Globe Syndicate

for release Friday December 9, 2005

Another Way

by Melodie Davis


Top Ten Tips from Super Nannies

Perhaps the Christmas season is a bad time to talk about child discipline. While some kids are “extra good” during December hoping Santa will come through for them, even the most well behaved, disciplined child will occasionally have a meltdown given the excitement of Christmas, naps and bedtime schedules turned upside down, meeting distant relatives, being expected to be nice, and too much candy.

However, there is a lot of help out there and maybe a quick look at “secrets of super nannies” will prevent one tantrum. If so, this column is well spent! Or, perhaps it will give you something to think about for “after the holidays” or maybe even New Year resolutions regarding your goals for a smoother and more fulfilling family life.

I find it very interesting that the British are regarded as some kind of model here, given that four British women are featured as the experts in Fox’s “Nanny 911” show, and another stars in ABC’s “Supernanny.” Now I get word that a third reality show from a production company called BBC America is coming out with a new show, “Little Angels” featuring Dr. Tanya Byron, also a Brit.

So it was reassuring when a recent episode of “Supernanny” featured British families with problem kids. Or problem parents. If you’ve seen any of these reality shows, you know that the parents are as much to blame as the kids. I see past shadows of myself in some of the shows.

That said, I have seen valuable parenting lessons painted by the case histories presented. Here are some quick lessons to remember:

  1. Children need a certain amount of structure and routine. I don’t know how I would have made it without regular nap and bed times. I know, some kids refuse to nap, starting when they are very young. But they can be required to have quiet time or room time, playing quietly without bothering you.
  2. Children (like all of us) benefit from rewards for good behavior. If there are bad behaviors you’re trying to eliminate, try charts, stickers and small prizes for good behavior. (A neat new resource, Spintastik, has a spin chart to assign chores and designate rewards. See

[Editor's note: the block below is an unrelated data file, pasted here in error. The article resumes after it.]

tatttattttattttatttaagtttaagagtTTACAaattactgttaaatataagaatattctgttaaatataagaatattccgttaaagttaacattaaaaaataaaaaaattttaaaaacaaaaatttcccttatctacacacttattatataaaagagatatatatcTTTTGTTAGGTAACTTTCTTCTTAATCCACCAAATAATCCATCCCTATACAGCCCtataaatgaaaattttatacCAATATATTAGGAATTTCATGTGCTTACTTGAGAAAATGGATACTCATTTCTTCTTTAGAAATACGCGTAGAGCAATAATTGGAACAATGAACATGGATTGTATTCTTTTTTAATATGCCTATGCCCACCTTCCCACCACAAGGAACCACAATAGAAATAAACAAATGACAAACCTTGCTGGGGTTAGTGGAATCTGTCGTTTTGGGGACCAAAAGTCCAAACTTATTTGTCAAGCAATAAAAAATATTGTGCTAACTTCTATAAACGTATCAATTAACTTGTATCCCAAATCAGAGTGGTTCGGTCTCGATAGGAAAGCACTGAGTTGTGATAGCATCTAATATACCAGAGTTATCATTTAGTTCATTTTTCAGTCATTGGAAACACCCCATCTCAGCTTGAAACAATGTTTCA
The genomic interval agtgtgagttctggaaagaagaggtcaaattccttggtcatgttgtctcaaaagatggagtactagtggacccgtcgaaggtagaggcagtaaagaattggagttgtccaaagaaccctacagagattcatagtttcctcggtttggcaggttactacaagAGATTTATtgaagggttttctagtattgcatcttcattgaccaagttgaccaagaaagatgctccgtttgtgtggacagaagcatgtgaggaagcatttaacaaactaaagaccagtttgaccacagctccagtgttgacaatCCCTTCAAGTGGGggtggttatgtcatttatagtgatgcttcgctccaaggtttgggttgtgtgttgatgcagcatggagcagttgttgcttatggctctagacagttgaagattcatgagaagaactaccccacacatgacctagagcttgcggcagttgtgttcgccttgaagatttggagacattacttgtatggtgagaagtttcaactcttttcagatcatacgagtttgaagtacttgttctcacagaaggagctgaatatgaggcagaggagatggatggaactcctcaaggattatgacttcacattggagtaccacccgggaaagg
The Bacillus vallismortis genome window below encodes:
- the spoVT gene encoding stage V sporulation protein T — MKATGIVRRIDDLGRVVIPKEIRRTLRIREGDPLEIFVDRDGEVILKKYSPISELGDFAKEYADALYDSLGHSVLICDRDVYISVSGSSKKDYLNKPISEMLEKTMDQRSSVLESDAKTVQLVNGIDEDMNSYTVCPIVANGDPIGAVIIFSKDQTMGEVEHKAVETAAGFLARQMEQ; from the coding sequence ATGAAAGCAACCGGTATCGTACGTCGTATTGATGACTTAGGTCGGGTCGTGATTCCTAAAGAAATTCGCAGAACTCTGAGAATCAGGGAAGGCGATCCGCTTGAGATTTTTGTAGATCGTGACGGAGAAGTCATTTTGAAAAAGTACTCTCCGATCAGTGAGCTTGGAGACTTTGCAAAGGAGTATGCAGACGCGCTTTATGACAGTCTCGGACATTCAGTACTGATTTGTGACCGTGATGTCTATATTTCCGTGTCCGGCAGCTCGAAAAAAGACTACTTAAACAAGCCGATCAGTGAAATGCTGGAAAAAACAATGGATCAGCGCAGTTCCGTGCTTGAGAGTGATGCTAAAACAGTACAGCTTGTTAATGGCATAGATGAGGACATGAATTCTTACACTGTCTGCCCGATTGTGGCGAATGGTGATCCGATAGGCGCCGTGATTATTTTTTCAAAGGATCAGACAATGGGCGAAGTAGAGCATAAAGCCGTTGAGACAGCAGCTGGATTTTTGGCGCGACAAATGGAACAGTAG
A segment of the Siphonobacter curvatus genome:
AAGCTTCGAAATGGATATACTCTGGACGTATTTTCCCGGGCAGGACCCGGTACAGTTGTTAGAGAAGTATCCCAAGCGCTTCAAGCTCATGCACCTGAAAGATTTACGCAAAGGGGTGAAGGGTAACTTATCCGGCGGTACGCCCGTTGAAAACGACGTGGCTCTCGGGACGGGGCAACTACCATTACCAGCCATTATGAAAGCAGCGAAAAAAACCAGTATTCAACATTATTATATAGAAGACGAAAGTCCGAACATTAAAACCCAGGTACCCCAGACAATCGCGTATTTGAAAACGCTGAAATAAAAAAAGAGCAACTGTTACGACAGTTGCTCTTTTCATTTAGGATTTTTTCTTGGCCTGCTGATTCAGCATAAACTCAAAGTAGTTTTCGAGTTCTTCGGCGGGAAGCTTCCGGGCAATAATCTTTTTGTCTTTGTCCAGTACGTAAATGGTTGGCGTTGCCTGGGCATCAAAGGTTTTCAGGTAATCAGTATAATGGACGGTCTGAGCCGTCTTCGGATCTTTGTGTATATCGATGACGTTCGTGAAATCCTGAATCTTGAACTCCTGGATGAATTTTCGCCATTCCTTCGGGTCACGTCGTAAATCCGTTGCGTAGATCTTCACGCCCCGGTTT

3. Children benefit from the active and involved parenting of both mom and dad.
  4. Children younger than ten shouldn’t have TVs in their own rooms. Or if they do, severely limit and control when they can watch. (Actually none in the child’s room for any age children is good rule too; it depends on families.)
  5. Children shouldn’t be allowed to yell or hit. Ditto for parents. Spanking is a different issue, and should be used rarely (only once or twice a lifetime for most kids when other avenues have not worked. Otherwise you get to the place where spanking doesn’t work either).
  6. Instead, make use of the time out chair, the “naughty chair,” or a quiet corner.
  7. Have logical consequences—when possible—for misbehavior. They make a mess, they clean it up, etc. Dr. Charles Fay of the Love and Logic institute gives one logical solution for when an appropriate consequence is hard to find, such as the “energy drain.” This consequence requires an older child to replace energy drained from the parent by the child’s misbehavior. “When you lie to me, it drains all my energy. How are you going to put that energy back?” The child can do chores to put your energy back, or pay for a babysitter so the parent can rest or have free time, or if all else fails, sell a favorite toy to pay for the “energy drain.”
  8. Parents and children need fun playtime together. The good times help kids want to be good—in order to enjoy more fun times.
  9. Children benefit from firm, authoritative parents (not mean, but firm). Parents need to take control. Use a voice that commands authority. Children find a certain amount of comfort in knowing that they have someone they can lean on who will make a stable environment as they struggle through the growing up years.
  10. The last suggestion is my own; I haven’t seen it presented in the shows. Make God a part of your family life. Like #9, children will find a certain amount of comfort in knowing they have someone they can lean on.

For a Christmas gift from Another Way, you can write for a free copy of “Going on an Advent Prayer Journey.” Write to: Another Way, Box 22, Harrisonburg Va., 22802, or e-mail (Please include your paper's name in your response.)

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Melodie Davis is the author of seven books and has written her column since 1987. She taught feature writing and has won awards from the National Federation of Press Women, Virginia Press Women and the American Advertising Association. She and her husband have three daughters.


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